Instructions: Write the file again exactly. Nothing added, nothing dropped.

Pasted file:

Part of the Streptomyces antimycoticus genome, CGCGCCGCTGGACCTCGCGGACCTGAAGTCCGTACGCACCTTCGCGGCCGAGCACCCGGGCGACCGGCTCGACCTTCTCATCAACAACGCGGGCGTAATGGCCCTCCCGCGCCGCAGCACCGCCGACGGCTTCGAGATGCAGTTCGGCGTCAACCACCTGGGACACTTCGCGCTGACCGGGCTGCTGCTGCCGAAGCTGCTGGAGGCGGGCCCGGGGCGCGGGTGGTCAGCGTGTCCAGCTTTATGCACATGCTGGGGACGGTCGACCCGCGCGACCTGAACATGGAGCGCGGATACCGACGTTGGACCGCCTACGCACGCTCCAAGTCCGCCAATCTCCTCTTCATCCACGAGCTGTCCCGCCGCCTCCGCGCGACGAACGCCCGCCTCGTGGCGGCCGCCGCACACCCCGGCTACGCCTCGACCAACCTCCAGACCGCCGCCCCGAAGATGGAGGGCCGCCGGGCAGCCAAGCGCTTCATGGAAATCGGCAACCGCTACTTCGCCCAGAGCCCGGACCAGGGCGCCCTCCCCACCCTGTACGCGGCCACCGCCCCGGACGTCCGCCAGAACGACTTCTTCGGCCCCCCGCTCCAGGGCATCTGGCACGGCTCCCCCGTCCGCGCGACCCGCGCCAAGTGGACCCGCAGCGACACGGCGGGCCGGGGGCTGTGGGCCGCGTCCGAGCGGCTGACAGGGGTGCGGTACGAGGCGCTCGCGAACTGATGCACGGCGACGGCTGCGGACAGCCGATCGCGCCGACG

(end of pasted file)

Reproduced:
Part of the Streptomyces antimycoticus genome, CGCGCCGCTGGACCTCGCGGACCTGAAGTCCGTACGCACCTTCGCGGCCGAGCACCCGGGCGACCGGCTCGACCTTCTCATCAACAACGCGGGCGTAATGGCCCTCCCGCGCCGCAGCACCGCCGACGGCTTCGAGATGCAGTTCGGCGTCAACCACCTGGGACACTTCGCGCTGACCGGGCTGCTGCTGCCGAAGCTGCTGGAGGCGGGCCCGGGGCGCGGGTGGTCAGCGTGTCCAGCTTTATGCACATGCTGGGGACGGTCGACCCGCGCGACCTGAACATGGAGCGCGGATACCGACGTTGGACCGCCTACGCACGCTCCAAGTCCGCCAATCTCCTCTTCATCCACGAGCTGTCCCGCCGCCTCCGCGCGACGAACGCCCGCCTCGTGGCGGCCGCCGCACACCCCGGCTACGCCTCGACCAACCTCCAGACCGCCGCCCCGAAGATGGAGGGCCGCCGGGCAGCCAAGCGCTTCATGGAAATCGGCAACCGCTACTTCGCCCAGAGCCCGGACCAGGGCGCCCTCCCCACCCTGTACGCGGCCACCGCCCCGGACGTCCGCCAGAACGACTTCTTCGGCCCCCCGCTCCAGGGCATCTGGCACGGCTCCCCCGTCCGCGCGACCCGCGCCAAGTGGACCCGCAGCGACACGGCGGGCCGGGGGCTGTGGGCCGCGTCCGAGCGGCTGACAGGGGTGCGGTACGAGGCGCTCGCGAACTGATGCACGGCGACGGCTGCGGACAGCCGATCGCGCCGACG